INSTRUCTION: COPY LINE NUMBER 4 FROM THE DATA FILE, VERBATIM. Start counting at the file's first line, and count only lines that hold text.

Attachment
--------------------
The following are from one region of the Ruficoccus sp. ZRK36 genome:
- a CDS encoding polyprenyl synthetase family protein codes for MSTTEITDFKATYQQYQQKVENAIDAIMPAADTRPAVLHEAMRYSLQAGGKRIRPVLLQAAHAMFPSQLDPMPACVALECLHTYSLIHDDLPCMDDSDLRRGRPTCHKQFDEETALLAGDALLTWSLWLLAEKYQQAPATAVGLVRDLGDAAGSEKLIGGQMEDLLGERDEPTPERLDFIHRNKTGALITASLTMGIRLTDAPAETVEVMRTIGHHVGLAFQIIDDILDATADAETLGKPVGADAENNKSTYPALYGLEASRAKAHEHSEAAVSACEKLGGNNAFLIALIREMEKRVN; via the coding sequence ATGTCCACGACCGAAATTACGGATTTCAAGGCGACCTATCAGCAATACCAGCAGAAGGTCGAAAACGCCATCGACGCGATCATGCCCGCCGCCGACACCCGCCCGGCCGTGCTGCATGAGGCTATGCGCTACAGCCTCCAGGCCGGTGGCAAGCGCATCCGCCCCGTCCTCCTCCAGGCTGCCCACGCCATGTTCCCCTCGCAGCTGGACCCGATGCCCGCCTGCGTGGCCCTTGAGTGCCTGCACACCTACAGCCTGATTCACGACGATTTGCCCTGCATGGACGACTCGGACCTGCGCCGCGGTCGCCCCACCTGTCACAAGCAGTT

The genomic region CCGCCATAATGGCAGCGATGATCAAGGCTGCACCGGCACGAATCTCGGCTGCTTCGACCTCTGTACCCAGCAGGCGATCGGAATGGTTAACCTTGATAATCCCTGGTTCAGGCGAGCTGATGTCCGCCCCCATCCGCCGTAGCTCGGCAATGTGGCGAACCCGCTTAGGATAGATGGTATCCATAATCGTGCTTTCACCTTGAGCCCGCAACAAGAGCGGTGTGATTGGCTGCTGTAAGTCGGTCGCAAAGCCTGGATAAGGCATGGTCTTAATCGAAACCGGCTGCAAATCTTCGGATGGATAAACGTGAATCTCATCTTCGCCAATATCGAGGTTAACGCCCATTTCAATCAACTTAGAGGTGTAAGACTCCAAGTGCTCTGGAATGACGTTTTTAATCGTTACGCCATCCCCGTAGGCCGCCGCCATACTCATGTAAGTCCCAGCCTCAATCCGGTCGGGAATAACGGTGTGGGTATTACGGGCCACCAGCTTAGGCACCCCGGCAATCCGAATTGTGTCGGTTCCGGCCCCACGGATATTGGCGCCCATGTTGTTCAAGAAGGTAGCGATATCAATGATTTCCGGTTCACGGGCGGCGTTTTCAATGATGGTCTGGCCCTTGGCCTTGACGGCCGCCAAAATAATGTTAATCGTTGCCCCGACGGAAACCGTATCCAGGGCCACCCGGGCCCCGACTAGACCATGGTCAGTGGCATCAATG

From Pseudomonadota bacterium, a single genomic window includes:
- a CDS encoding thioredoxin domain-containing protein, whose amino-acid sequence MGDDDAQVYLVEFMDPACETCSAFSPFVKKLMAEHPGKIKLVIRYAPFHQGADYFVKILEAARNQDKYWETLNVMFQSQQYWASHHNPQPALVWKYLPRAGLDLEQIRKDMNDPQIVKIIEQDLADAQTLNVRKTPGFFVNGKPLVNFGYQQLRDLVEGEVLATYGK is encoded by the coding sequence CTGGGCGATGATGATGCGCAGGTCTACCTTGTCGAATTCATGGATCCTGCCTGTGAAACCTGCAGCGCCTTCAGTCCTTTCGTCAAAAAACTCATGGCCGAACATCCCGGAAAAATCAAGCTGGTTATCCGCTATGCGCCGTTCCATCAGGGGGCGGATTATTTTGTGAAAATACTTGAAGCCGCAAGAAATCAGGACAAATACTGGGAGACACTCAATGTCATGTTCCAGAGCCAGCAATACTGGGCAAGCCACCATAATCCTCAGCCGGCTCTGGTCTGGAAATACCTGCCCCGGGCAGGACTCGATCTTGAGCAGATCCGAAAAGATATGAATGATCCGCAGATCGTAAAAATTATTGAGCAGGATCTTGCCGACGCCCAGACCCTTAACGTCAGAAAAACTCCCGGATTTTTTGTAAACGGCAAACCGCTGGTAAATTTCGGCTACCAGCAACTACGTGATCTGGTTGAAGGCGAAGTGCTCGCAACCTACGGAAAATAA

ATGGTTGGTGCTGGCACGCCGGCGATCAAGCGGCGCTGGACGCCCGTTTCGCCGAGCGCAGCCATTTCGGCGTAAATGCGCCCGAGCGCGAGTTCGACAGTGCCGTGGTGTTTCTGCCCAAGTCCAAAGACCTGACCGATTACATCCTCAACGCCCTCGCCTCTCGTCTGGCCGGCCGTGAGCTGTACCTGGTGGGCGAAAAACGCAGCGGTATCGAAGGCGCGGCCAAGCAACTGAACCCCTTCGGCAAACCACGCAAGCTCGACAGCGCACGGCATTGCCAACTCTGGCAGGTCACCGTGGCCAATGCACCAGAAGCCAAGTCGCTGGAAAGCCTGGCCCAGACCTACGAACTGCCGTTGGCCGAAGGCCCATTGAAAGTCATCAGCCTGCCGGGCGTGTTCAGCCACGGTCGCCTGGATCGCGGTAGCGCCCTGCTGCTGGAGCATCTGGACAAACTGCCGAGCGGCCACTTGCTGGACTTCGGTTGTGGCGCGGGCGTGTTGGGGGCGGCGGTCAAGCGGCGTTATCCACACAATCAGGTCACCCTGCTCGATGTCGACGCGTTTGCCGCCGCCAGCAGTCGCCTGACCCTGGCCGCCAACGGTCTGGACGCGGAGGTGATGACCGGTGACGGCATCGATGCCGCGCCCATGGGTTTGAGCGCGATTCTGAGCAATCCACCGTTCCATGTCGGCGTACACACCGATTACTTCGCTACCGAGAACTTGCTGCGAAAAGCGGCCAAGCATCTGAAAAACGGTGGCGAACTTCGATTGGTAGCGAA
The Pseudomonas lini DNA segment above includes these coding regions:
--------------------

From Pseudomonadota bacterium, a single genomic window includes: